Swannie and senior designer Erik Brattested praised brands like Dove and Burger King for finding effective entry points into the gaming ecosystem, which is ultimately half the battle. “It’s such a fast category, there’s so much noise going on. If you’re not creative, you will just go like a ship in the night and you’ll not stand out,” said Thrasher. The point around creativity is more important than the element of speed; no matter how quickly things move, brands and their agencies should spend time ensuring what they’re contributing is creative, contextual, and makes sense — particularly if, like Dove, they’re relatively new to the gaming space.
“There are a lot of clichés in gaming. We spend a lot of time just cutting ideas out,” explained Swannie. Brattested makes it clear that phrases like ‘boss level’ and ‘levelling up’ should be avoided at all costs. (Perhaps the UK government should be taking note.) Being original is so much harder now for several reasons: the saturation of this space, the visibility afforded to gaming, and the ease with which audiences can make their feedback known. All of those factors, combined with brands’ awareness that they’re often seen to be encroaching on gamers’ territory, easily leads to safe work.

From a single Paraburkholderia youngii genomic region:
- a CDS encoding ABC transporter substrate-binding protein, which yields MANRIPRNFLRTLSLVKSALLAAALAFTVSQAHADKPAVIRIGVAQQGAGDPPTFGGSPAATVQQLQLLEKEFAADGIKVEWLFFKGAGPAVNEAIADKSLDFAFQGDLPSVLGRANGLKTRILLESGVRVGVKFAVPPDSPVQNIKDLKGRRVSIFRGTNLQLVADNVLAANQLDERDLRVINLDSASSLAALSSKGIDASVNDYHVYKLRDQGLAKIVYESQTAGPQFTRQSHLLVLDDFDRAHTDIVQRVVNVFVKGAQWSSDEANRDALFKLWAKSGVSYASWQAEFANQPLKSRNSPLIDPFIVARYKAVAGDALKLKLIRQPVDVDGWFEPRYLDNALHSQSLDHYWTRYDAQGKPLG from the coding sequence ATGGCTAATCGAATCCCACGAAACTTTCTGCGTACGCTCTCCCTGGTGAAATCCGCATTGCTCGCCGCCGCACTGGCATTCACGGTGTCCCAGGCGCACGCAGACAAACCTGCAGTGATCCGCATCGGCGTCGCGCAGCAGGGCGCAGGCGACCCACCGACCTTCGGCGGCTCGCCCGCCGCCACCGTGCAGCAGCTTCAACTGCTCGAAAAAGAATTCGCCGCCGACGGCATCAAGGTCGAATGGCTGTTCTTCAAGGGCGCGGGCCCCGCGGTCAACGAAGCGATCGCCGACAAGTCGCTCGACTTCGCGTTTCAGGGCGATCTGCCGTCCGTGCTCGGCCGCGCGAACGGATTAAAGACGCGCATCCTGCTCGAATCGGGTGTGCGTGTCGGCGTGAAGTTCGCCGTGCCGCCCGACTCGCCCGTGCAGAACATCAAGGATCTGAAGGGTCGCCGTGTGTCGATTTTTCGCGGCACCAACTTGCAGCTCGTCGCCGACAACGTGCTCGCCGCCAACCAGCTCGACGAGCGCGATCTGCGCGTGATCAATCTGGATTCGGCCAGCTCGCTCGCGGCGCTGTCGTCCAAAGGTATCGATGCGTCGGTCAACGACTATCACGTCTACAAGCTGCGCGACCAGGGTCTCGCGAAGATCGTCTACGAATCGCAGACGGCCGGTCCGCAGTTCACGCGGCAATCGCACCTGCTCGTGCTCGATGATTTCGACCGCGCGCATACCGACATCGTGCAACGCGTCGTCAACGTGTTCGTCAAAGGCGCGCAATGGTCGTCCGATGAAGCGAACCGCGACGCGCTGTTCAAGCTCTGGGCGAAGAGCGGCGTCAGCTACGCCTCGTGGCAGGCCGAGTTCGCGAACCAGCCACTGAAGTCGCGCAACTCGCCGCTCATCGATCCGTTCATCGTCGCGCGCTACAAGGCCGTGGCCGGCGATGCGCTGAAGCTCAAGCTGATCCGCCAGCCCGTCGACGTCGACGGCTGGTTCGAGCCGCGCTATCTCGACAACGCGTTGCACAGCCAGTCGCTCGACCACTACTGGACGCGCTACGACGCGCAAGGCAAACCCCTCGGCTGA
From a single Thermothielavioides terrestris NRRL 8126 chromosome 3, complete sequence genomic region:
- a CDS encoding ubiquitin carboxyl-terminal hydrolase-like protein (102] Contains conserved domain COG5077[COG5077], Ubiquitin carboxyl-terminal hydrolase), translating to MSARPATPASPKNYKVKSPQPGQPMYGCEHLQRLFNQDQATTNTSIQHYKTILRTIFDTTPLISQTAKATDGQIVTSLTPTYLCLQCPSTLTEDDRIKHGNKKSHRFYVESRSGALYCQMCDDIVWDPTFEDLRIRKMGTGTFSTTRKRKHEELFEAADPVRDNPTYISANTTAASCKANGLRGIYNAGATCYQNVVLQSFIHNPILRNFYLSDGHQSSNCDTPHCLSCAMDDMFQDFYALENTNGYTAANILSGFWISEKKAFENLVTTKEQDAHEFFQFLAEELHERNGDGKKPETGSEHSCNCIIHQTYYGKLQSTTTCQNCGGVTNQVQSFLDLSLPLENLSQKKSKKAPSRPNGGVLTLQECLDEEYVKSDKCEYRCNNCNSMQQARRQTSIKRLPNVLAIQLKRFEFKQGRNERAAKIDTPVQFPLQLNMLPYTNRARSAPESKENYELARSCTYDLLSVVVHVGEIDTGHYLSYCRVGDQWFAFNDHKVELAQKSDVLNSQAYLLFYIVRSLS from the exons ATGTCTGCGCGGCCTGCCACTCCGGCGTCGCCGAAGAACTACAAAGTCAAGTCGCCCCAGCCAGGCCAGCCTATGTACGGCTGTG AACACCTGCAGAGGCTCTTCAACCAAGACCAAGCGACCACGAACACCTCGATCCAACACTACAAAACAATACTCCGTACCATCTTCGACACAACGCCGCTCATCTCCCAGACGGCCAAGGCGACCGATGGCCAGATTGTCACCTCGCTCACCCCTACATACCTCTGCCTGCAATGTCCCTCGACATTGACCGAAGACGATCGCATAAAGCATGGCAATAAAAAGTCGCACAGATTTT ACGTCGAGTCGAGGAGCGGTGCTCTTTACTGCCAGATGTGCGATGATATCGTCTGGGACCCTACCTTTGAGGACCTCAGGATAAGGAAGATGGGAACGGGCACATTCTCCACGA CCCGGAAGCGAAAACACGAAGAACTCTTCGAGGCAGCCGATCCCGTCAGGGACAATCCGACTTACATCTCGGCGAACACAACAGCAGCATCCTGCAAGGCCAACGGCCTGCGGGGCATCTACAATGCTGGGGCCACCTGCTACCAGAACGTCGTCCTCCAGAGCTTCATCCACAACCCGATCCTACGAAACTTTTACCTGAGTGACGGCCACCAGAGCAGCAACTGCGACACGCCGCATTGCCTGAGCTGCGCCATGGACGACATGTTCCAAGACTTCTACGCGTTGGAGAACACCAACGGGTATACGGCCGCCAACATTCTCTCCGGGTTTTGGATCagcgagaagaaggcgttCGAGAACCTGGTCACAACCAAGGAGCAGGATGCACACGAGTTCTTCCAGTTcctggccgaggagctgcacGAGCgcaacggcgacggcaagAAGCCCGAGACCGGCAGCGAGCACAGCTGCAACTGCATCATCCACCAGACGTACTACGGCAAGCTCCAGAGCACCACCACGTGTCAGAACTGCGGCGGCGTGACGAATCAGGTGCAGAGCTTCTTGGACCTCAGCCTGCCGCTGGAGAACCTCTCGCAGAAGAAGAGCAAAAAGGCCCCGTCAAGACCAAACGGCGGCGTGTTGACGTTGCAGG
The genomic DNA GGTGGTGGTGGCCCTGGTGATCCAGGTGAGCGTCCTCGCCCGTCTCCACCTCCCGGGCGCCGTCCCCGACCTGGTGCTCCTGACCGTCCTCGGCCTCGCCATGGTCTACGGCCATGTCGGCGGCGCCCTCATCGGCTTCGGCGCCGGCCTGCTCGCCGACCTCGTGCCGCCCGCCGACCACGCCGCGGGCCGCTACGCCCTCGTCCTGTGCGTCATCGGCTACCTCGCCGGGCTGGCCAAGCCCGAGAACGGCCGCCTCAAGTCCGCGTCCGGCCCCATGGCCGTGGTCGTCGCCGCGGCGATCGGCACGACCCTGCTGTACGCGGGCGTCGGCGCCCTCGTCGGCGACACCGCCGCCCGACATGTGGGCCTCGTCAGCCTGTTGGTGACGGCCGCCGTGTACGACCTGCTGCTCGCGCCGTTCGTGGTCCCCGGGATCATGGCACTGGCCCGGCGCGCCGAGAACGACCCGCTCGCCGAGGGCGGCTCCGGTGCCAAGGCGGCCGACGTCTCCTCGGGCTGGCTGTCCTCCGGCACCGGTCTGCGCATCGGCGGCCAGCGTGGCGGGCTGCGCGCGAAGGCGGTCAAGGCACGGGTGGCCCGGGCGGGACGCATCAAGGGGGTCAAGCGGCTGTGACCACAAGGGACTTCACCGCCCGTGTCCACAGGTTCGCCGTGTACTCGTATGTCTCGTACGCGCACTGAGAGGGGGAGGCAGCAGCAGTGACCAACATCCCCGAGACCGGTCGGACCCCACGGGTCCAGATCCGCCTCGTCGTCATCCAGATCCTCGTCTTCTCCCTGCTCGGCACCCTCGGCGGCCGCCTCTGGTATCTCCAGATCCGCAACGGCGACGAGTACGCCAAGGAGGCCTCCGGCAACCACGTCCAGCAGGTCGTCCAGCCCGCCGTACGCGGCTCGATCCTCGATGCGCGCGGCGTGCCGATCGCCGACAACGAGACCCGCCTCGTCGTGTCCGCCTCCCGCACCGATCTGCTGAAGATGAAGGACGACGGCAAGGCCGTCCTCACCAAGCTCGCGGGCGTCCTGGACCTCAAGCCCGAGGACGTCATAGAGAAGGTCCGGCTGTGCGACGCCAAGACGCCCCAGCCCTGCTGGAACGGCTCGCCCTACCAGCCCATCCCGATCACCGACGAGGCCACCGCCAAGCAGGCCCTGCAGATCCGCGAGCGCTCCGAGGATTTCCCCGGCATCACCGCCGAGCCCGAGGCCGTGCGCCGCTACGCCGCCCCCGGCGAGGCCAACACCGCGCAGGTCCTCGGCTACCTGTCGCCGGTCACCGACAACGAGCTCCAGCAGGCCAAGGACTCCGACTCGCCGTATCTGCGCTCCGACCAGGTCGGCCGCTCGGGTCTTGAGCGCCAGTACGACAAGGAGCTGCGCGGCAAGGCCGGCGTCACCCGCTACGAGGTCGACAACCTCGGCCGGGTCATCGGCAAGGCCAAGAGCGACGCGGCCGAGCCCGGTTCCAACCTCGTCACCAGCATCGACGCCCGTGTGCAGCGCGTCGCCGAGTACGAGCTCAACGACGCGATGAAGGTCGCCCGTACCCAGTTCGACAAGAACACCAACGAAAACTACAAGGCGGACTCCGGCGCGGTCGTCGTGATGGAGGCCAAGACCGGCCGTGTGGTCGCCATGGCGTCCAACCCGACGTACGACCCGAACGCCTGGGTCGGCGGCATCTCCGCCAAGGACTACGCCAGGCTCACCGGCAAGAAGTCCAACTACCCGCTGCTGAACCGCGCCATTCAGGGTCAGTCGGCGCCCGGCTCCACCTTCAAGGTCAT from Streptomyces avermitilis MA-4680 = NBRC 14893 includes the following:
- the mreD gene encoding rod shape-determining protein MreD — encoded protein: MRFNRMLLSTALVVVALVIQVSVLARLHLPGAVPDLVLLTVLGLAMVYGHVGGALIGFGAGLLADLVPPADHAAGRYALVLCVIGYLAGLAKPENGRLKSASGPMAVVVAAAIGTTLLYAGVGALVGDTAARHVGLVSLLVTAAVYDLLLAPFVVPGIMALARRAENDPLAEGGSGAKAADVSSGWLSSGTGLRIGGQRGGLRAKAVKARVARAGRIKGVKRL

For Brattested, overused references equals underwhelming results. He believes it’s essential to know gaming inside out, both by playing games and by staying afloat of this “constantly shifting landscape” through games journalism. “The fact that there was no genre called Souls 15 years ago, and now Elden Ring is a bestselling game, it’s so important to stay on top of this.” Yet he suggests venturing beyond the category for cues. To create original work, “Sometimes you also have to look outside of gaming. I think that’s sometimes where the best creative ideas can come from: when you take one ingredient, which could be gaming, and then combining it with something completely different outside of gaming.”
Swannie, who began her career doing work for the likes of PlayStation, indicated that designers and other creatives need to encourage brands to push the envelope, too. Back then, creatives were simply preoccupied with “trying to be as radically creative as you could to sell consoles and games. That was it. Back then, I think maybe it was just PlayStation, but I feel you could take a lot more creative risks,” she says, describing it as a “wild west”.
Nowadays, creativity is still the main objective but there are new pressures from clients who are often very conservative in terms of design and communications. “So you have to constantly be trying to push your ideas that are a little bit more risky, and try and take clients on this journey with you. I think as more and more brands actually engage with gaming, they’ll feel confident and probably will take more risks. But I would say a big [part of the job] is not just the challenge of [adapting to] this ecosystem and all these great things you can do, it’s also being able to push more ground-breaking work.”
First published in Creative Review.